As a farmer there is a pattern, a rhythm to your life that is unavoidable. Much of it is tied to the rhythm of the year, the change in the seasons and things that have to be done when they have to be done. Haying is a prime example. Haying happens when it is hot; full summer, with its long hot days, not a whisper of the fall that is to come. Haying happens when the timothy grass is long and lush, fed by days of sunshine and rain, ready to be cut. The army jeep is pulled out and gotten serviceable, our version of a tractor – hey don’t knock it, at least it has brakes that work! –the mower teeth sharpened. Into the field, bumpety bump, and down goes the mower arm, scything through the grass hundreds of times faster than the original scythe could.

Then, an anxious time as one hopes and prays that the rain – normally much heralded for its gentle feeding of the garden – stay away as the grass dries on the fields. Then! To work! A great bustle of activity as one gets in to drive (usually father), two stand in the back of the open backed jeep with pitchforks to pack the hay down and some walk behind the rake to pick up errant bits of hay and shepherd them into the truck. The work begins. Hot prickly musty work as the hay rolls inevitably into the truck and another rhythm establishes itself. One person towards the back of the truck forking the hay in, and the other further back, tramping it down as it comes in. The success of the tramping is measured by how high the load can be piled. The higher the load the fewer the trips.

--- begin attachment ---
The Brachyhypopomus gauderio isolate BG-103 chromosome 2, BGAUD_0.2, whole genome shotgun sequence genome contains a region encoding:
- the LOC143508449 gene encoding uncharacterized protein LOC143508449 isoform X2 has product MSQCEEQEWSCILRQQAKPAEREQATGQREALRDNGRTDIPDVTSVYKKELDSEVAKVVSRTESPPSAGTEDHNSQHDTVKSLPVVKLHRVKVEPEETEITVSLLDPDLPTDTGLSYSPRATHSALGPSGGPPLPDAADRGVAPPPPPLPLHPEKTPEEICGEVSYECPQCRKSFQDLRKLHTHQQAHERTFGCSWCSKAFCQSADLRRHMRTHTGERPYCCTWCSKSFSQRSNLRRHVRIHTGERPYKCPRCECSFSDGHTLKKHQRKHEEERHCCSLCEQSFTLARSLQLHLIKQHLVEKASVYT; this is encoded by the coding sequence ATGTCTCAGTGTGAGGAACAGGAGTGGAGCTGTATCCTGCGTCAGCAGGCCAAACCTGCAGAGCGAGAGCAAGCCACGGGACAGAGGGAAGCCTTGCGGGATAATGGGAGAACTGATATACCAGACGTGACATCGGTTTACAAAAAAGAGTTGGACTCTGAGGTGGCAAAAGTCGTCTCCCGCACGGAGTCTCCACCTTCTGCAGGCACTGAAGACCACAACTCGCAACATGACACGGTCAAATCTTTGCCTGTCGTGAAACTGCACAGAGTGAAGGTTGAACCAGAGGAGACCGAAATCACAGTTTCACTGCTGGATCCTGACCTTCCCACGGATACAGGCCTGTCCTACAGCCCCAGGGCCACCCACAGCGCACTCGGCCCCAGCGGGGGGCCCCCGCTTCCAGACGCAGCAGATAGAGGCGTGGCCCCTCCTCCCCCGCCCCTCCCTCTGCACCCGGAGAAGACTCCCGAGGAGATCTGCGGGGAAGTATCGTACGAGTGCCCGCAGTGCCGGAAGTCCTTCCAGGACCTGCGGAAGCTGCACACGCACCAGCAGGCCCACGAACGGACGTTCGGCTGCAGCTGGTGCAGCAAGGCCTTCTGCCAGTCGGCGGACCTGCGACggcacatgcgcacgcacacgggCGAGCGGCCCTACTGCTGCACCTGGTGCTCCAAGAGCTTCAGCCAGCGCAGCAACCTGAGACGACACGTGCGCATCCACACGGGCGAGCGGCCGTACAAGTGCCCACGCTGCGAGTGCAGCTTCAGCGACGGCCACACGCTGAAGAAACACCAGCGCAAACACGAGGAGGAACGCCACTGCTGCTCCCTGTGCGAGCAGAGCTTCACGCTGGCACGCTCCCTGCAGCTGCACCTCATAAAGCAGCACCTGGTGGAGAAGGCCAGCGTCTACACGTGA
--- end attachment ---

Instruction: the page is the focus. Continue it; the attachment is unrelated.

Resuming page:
Hay seed gets in everything! Below the breasts, down the back, into the underwear, everything becomes scratchy and itchy. Sweat burns as it drips down off the forehead, into the dry sweet smelling hay. Occasionally a halt is called, lemonade and food shared around. Then, back to the tamping down of hay, tamp tamp tamp until the load is precarious and high, towering above the roof of the jeep, hay mounded, sloping outward until the pitchforks become a necessary tool to stay on top of the load.

Bounce bounce the truck ponders its way back towards the barn, everyone sighs, movement stills, hay prickles make their fierce announcement of their presence. The barn slowly fills with the fragrance of summer, a reminder in the months to come of the sunshine and heat of late July.


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